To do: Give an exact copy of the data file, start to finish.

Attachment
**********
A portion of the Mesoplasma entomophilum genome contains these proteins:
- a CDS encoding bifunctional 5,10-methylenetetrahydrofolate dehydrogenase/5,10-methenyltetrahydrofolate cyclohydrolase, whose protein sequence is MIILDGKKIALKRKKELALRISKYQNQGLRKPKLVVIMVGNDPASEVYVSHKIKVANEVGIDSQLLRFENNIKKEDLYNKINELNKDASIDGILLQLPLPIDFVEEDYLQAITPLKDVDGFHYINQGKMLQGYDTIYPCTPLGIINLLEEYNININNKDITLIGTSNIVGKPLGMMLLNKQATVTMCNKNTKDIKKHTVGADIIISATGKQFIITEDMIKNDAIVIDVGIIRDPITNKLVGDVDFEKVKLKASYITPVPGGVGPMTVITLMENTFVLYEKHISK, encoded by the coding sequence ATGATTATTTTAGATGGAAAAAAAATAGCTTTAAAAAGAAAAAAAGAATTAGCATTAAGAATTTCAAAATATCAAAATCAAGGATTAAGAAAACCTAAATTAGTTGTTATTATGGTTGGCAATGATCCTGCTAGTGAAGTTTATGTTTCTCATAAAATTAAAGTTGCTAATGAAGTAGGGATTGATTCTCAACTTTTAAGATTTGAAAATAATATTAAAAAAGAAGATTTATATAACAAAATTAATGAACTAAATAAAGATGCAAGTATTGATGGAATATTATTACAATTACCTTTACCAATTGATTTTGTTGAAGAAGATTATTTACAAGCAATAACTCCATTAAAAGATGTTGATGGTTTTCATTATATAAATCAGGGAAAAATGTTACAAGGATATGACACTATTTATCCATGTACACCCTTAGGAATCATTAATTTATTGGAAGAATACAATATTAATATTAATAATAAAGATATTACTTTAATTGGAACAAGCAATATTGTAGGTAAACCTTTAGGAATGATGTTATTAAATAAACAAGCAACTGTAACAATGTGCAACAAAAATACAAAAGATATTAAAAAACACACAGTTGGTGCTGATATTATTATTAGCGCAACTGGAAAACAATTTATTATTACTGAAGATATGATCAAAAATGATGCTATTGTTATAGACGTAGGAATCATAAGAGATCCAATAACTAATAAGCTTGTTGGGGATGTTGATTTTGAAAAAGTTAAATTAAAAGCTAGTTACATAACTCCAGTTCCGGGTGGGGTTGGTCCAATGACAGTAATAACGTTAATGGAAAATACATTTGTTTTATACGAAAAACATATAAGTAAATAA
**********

A portion of the Mesoplasma entomophilum genome contains these proteins:
- a CDS encoding bifunctional 5,10-methylenetetrahydrofolate dehydrogenase/5,10-methenyltetrahydrofolate cyclohydrolase, whose protein sequence is MIILDGKKIALKRKKELALRISKYQNQGLRKPKLVVIMVGNDPASEVYVSHKIKVANEVGIDSQLLRFENNIKKEDLYNKINELNKDASIDGILLQLPLPIDFVEEDYLQAITPLKDVDGFHYINQGKMLQGYDTIYPCTPLGIINLLEEYNININNKDITLIGTSNIVGKPLGMMLLNKQATVTMCNKNTKDIKKHTVGADIIISATGKQFIITEDMIKNDAIVIDVGIIRDPITNKLVGDVDFEKVKLKASYITPVPGGVGPMTVITLMENTFVLYEKHISK, encoded by the coding sequence ATGATTATTTTAGATGGAAAAAAAATAGCTTTAAAAAGAAAAAAAGAATTAGCATTAAGAATTTCAAAATATCAAAATCAAGGATTAAGAAAACCTAAATTAGTTGTTATTATGGTTGGCAATGATCCTGCTAGTGAAGTTTATGTTTCTCATAAAATTAAAGTTGCTAATGAAGTAGGGATTGATTCTCAACTTTTAAGATTTGAAAATAATATTAAAAAAGAAGATTTATATAACAAAATTAATGAACTAAATAAAGATGCAAGTATTGATGGAATATTATTACAATTACCTTTACCAATTGATTTTGTTGAAGAAGATTATTTACAAGCAATAACTCCATTAAAAGATGTTGATGGTTTTCATTATATAAATCAGGGAAAAATGTTACAAGGATATGACACTATTTATCCATGTACACCCTTAGGAATCATTAATTTATTGGAAGAATACAATATTAATATTAATAATAAAGATATTACTTTAATTGGAACAAGCAATATTGTAGGTAAACCTTTAGGAATGATGTTATTAAATAAACAAGCAACTGTAACAATGTGCAACAAAAATACAAAAGATATTAAAAAACACACAGTTGGTGCTGATATTATTATTAGCGCAACTGGAAAACAATTTATTATTACTGAAGATATGATCAAAAATGATGCTATTGTTATAGACGTAGGAATCATAAGAGATCCAATAACTAATAAGCTTGTTGGGGATGTTGATTTTGAAAAAGTTAAATTAAAAGCTAGTTACATAACTCCAGTTCCGGGTGGGGTTGGTCCAATGACAGTAATAACGTTAATGGAAAATACATTTGTTTTATACGAAAAACATATAAGTAAATAA